Clay Franz – The American Dream

The American Dream EP is the first record released by Clay Franz. Born and raised on country music, this album provides a good mix of country with a pop edge to it. For fans into anything from George Straight to Backstreet Boys!

Love Canon – Cover Story

LOVE CANON brings their acoustic-roots sensibilities to the electronic-tinged pop hits of the 80’s and 90’s to create Cover Story, their 4th album, due out on Organic Records July 13, 2018. With Cover Story, LOVE CANON delivers a fresh set of classics, crossing genres to recount music of decades past from the likes of Peter Gabriel, Billy Joel, Depeche Mode, and Paul Simon. The self-produced album hosts a plethora of special guests including Jerry Douglas, Aoife O’Donovan, Keller Williams, Michael Cleveland, and Eric Krasno, among others.

The band’s diehard fans are music lovers first and are drawn to the charismatic and wide-ranging vocal stylings of lead singer and guitarist Jesse Harper matched with banjo master Adam Larrabee, mandolin pickin’ by Andy Thacker, Darrell Muller holding down the low-end on standup bass, and the slick sounds of resonator guitar king Jay Starling on the Beard MA-6. It’s acoustic rock! Acclaimed fiddler Alex Hargreaves [Turtle Island Quartet, Sarah Jarosz] does all of the fiddling on this record with the exception of two tracks, and he occasionally joins them on tour.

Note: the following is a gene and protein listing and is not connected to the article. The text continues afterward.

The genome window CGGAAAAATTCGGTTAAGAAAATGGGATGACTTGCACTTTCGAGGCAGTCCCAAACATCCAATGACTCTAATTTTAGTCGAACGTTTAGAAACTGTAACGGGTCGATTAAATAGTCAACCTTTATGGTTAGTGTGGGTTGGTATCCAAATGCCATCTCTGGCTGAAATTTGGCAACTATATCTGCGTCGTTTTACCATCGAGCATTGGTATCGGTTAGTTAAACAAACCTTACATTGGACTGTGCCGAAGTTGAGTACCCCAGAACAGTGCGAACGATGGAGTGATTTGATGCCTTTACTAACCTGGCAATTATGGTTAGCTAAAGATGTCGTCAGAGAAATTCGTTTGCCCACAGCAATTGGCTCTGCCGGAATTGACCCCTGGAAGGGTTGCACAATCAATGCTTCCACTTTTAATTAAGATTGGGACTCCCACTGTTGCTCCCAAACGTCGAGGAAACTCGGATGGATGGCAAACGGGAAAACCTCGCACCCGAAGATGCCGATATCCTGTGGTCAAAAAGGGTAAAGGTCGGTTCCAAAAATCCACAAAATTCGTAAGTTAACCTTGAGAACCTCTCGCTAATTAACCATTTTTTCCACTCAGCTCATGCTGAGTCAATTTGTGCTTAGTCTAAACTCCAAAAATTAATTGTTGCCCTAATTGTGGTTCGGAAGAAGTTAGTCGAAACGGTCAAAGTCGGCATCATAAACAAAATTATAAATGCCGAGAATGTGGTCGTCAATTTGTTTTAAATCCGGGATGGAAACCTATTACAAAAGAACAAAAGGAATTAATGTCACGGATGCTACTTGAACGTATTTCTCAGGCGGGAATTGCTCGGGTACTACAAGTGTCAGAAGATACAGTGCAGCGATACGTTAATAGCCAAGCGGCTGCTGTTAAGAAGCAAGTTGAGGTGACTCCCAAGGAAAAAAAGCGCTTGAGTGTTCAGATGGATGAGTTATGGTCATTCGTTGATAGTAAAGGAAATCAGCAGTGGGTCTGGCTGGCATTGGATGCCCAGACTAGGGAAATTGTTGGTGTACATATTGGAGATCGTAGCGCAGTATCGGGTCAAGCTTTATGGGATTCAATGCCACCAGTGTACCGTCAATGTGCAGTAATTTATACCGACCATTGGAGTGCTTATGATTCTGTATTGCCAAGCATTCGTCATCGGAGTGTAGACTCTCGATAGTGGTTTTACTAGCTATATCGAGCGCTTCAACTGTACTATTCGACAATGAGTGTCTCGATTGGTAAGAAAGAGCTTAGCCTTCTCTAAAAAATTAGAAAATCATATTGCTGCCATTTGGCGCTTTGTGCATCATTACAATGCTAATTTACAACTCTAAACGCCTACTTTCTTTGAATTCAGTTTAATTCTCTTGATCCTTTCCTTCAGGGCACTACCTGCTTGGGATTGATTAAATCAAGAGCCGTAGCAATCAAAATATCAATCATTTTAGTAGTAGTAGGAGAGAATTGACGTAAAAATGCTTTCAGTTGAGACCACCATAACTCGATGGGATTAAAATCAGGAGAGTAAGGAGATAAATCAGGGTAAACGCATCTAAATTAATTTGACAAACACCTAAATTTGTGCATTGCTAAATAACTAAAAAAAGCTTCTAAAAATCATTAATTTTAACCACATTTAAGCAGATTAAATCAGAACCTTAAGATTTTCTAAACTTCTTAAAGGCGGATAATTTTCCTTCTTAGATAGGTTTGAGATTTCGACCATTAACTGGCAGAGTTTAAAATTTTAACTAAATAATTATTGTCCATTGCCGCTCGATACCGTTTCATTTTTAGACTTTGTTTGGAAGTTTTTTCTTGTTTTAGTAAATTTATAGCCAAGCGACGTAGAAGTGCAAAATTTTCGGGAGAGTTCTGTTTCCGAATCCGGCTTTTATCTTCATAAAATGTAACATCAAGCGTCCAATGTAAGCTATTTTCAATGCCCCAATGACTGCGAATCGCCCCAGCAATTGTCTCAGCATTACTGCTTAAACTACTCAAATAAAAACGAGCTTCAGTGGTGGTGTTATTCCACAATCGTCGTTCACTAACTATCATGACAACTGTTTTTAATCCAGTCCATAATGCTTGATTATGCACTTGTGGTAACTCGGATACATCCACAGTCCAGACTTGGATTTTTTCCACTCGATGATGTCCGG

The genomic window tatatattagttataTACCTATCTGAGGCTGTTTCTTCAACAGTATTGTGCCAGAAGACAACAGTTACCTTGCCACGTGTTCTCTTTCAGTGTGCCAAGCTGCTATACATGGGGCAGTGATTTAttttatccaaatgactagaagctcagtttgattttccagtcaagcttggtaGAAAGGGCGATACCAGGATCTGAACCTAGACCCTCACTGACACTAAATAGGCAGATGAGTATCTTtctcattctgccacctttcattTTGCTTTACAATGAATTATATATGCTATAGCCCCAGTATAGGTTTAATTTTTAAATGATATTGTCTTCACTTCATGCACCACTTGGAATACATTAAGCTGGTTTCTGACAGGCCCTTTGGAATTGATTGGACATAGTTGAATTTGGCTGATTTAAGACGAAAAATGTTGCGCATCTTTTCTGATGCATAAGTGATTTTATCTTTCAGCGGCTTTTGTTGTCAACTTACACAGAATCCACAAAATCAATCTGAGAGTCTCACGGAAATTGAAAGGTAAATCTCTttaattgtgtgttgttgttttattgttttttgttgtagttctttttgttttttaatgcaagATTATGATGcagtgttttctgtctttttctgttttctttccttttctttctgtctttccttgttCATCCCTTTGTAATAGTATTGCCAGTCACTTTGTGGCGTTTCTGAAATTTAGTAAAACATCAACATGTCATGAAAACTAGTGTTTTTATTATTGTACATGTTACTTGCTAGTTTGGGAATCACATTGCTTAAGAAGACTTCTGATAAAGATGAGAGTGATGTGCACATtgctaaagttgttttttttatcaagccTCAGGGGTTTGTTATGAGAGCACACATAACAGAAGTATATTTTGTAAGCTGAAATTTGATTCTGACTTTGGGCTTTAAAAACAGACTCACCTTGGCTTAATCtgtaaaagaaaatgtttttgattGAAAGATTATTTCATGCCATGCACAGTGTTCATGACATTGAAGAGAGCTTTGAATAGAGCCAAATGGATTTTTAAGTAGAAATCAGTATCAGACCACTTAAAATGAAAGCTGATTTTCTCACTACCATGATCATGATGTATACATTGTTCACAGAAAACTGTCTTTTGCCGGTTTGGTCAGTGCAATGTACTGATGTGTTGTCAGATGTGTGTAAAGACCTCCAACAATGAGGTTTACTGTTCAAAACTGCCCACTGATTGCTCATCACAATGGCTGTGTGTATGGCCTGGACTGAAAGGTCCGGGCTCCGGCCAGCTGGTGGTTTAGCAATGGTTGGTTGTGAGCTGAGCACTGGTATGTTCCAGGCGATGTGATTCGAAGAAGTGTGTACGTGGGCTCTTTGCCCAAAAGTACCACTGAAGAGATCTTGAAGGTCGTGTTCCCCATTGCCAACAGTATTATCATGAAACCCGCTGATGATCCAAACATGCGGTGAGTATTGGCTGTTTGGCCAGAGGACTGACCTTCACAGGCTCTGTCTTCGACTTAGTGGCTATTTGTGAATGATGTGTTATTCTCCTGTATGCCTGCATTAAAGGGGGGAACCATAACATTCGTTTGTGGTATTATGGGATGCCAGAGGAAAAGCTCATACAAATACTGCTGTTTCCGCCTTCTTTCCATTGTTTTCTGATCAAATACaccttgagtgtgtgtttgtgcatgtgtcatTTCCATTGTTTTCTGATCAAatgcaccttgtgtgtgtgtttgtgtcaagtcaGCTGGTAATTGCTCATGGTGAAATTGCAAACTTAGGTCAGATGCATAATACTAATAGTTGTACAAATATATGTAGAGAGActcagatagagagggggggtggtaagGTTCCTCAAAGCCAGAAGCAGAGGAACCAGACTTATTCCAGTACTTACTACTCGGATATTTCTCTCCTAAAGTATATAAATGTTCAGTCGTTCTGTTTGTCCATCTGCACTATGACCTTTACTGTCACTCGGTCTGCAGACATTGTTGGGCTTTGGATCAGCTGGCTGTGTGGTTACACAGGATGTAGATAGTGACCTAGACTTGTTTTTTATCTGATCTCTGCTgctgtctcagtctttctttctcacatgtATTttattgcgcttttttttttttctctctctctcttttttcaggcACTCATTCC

Scotty McCreery – Seasons Change


It took a long time for Scotty McCreery to get to his third record, Seasons Change. Five years to be precise, a half-decade that saw the American Idol finalist undergo some major life changes, chief among them a departure from his post-Idol record label Mercury Nashville. The imprint dropped him following “Southern Belle” — a 2015 single that didn’t crack the Top 40 — and he resurfaced in 2018 on Triple Tigers with Seasons Change, a record whose very title acknowledges that he’s no longer the eager, bright-eyed kid he was at the dawn of the decade.

The change isn’t just superficial. For the first time, McCreery co-writes every one of the songs on an album, teaming with a host of professional Nashville songwriters, including Jessi Alexander, who co-wrote Lee Brice‘s tear-jerker “I Drive Your Truck” and David Lee Murphy, who had a hit back in 1994 with “Dust on the Bottle.” Many other writers are involved on Seasons Change, but those two indicate the tenor and tone of the album: It’s an album whose heart belongs in a different era, one that feels much older than McCreery‘s 24 years. Despite a few surface affectations, such as the faintest hint of a drum loop on the ballad “This Is It,” the retro-soul groove of “Barefootin’,” and a feint toward hip-hop cadence on “Move It on Out,” there’s nary a trace of the R&B influence that’s so fashionable in the late 2010s, nor is there anything resembling the bro-country of the early 2010s. This is an album firmly and proudly rooted in the tuneful mainstream country of the ’90s. Frankly, this is a good fit for McCreery. A singer who always sounded a fair bit older than his years, he feels comfortable with the throwback sensibility of Seasons Change, as if he’s finally found a home. There’s a charm to his light touch, but that wouldn’t be enough to make Seasons Change as ingratiating as it is. That’s all down to all the smartly constructed commercial cuts, given a handsome polish by producers Frank RogersDerek Wells, and Aaron Eshuis. When combined with the singer’s ease, these elements turn Seasons Change into McCreery‘s best album yet.